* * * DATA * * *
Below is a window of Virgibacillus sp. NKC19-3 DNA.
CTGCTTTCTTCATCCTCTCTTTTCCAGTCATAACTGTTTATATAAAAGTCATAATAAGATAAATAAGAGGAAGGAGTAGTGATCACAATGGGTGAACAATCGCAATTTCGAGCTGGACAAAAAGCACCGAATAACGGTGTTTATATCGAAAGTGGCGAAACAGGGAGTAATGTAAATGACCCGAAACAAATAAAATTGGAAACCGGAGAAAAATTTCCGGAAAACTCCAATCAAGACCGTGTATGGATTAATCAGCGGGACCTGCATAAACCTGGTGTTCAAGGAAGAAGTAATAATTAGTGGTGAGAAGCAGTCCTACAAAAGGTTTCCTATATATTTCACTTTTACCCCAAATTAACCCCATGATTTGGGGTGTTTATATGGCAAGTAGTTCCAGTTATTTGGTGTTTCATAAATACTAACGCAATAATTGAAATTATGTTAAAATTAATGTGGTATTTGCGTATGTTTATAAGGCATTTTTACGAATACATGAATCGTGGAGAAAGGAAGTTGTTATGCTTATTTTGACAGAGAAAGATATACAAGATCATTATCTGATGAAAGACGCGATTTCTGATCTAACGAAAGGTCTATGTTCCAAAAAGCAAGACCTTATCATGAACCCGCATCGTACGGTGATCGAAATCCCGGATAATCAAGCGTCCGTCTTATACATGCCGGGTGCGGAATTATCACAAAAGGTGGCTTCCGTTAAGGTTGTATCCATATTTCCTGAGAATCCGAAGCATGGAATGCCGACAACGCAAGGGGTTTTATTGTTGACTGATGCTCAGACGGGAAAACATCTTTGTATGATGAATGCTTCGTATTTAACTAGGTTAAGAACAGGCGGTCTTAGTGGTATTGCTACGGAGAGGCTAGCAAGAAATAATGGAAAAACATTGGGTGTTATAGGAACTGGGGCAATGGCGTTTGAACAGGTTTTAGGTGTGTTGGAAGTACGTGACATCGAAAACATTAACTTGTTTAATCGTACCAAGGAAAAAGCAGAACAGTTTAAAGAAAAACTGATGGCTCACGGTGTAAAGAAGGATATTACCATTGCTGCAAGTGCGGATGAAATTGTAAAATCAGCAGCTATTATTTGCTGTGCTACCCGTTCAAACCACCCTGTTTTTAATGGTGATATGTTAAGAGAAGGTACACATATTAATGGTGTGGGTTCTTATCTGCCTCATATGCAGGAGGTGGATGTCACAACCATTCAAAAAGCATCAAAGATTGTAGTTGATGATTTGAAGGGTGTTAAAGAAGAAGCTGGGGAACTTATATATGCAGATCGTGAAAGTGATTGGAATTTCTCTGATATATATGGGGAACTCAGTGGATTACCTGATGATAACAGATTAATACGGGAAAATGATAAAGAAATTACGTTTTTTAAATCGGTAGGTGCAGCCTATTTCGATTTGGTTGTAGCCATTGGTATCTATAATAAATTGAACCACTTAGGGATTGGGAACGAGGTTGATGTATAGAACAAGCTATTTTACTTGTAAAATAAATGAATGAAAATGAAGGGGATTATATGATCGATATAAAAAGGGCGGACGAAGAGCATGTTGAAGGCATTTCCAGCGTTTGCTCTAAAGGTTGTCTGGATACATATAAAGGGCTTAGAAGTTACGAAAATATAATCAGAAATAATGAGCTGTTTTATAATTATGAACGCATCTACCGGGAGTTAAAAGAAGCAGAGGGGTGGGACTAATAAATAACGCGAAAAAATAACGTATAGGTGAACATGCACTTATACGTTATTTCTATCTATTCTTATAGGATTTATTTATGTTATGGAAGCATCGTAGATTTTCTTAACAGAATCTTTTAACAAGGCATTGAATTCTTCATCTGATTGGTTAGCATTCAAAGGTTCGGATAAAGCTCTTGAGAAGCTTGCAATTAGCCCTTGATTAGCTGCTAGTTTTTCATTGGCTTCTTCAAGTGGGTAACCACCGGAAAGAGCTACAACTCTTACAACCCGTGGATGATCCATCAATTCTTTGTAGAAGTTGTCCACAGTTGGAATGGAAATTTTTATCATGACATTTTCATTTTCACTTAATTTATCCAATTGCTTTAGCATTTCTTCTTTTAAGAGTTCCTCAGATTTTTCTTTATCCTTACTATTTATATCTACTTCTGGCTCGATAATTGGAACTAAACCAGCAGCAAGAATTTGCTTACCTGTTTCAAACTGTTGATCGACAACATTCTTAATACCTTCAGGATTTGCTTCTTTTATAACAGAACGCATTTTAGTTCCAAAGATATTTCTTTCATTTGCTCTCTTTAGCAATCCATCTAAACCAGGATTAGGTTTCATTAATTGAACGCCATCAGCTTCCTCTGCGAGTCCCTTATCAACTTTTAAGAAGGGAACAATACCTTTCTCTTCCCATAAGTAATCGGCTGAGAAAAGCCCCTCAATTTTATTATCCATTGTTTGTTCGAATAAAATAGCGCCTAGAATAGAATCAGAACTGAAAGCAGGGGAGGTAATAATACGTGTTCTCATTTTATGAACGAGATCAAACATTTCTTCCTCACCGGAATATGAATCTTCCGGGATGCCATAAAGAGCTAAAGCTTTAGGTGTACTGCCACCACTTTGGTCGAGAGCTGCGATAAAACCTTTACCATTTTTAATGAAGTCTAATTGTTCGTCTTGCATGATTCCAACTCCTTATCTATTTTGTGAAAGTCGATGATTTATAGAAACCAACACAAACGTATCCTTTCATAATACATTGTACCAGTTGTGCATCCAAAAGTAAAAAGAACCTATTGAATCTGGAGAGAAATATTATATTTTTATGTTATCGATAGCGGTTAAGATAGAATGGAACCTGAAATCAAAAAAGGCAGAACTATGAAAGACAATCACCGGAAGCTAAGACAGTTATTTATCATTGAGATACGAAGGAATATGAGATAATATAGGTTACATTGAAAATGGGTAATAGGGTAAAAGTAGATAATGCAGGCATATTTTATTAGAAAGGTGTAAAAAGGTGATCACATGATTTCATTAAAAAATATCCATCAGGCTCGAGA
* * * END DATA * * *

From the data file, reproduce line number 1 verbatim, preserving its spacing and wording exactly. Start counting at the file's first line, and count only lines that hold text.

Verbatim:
Below is a window of Virgibacillus sp. NKC19-3 DNA.